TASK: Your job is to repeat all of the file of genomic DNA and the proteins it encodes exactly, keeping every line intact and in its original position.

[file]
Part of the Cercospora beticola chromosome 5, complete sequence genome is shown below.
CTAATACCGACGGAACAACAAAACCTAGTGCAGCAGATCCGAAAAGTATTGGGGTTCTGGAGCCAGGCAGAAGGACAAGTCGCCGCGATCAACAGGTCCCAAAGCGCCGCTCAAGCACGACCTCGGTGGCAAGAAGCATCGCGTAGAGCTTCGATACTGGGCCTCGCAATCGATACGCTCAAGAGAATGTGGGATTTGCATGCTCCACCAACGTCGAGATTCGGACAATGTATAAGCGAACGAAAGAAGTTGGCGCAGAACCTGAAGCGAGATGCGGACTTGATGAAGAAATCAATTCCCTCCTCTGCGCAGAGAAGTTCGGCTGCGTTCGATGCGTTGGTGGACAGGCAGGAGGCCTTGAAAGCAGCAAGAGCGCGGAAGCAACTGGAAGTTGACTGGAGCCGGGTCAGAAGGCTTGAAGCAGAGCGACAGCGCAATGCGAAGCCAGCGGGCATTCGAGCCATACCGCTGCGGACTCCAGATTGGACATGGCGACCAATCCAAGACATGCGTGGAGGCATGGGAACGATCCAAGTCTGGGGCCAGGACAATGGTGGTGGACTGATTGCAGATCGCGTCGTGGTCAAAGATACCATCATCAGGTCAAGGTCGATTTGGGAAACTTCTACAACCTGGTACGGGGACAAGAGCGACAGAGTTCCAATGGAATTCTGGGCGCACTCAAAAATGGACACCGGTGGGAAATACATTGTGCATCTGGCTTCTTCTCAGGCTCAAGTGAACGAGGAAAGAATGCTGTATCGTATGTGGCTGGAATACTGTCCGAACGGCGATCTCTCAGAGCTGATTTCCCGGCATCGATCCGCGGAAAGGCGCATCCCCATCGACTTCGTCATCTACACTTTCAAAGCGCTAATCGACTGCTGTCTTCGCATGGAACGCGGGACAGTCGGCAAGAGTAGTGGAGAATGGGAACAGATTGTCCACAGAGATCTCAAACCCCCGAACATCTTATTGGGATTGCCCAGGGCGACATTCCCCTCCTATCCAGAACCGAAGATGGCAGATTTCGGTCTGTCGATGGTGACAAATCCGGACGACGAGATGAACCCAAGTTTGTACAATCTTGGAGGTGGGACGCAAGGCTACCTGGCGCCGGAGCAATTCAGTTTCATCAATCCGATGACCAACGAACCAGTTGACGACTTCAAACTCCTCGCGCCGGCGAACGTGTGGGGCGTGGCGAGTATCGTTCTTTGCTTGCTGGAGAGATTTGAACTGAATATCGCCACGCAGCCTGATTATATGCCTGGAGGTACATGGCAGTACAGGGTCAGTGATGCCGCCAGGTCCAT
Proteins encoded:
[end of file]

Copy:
Part of the Cercospora beticola chromosome 5, complete sequence genome is shown below.
CTAATACCGACGGAACAACAAAACCTAGTGCAGCAGATCCGAAAAGTATTGGGGTTCTGGAGCCAGGCAGAAGGACAAGTCGCCGCGATCAACAGGTCCCAAAGCGCCGCTCAAGCACGACCTCGGTGGCAAGAAGCATCGCGTAGAGCTTCGATACTGGGCCTCGCAATCGATACGCTCAAGAGAATGTGGGATTTGCATGCTCCACCAACGTCGAGATTCGGACAATGTATAAGCGAACGAAAGAAGTTGGCGCAGAACCTGAAGCGAGATGCGGACTTGATGAAGAAATCAATTCCCTCCTCTGCGCAGAGAAGTTCGGCTGCGTTCGATGCGTTGGTGGACAGGCAGGAGGCCTTGAAAGCAGCAAGAGCGCGGAAGCAACTGGAAGTTGACTGGAGCCGGGTCAGAAGGCTTGAAGCAGAGCGACAGCGCAATGCGAAGCCAGCGGGCATTCGAGCCATACCGCTGCGGACTCCAGATTGGACATGGCGACCAATCCAAGACATGCGTGGAGGCATGGGAACGATCCAAGTCTGGGGCCAGGACAATGGTGGTGGACTGATTGCAGATCGCGTCGTGGTCAAAGATACCATCATCAGGTCAAGGTCGATTTGGGAAACTTCTACAACCTGGTACGGGGACAAGAGCGACAGAGTTCCAATGGAATTCTGGGCGCACTCAAAAATGGACACCGGTGGGAAATACATTGTGCATCTGGCTTCTTCTCAGGCTCAAGTGAACGAGGAAAGAATGCTGTATCGTATGTGGCTGGAATACTGTCCGAACGGCGATCTCTCAGAGCTGATTTCCCGGCATCGATCCGCGGAAAGGCGCATCCCCATCGACTTCGTCATCTACACTTTCAAAGCGCTAATCGACTGCTGTCTTCGCATGGAACGCGGGACAGTCGGCAAGAGTAGTGGAGAATGGGAACAGATTGTCCACAGAGATCTCAAACCCCCGAACATCTTATTGGGATTGCCCAGGGCGACATTCCCCTCCTATCCAGAACCGAAGATGGCAGATTTCGGTCTGTCGATGGTGACAAATCCGGACGACGAGATGAACCCAAGTTTGTACAATCTTGGAGGTGGGACGCAAGGCTACCTGGCGCCGGAGCAATTCAGTTTCATCAATCCGATGACCAACGAACCAGTTGACGACTTCAAACTCCTCGCGCCGGCGAACGTGTGGGGCGTGGCGAGTATCGTTCTTTGCTTGCTGGAGAGATTTGAACTGAATATCGCCACGCAGCCTGATTATATGCCTGGAGGTACATGGCAGTACAGGGTCAGTGATGCCGCCAGGTCCAT
Proteins encoded: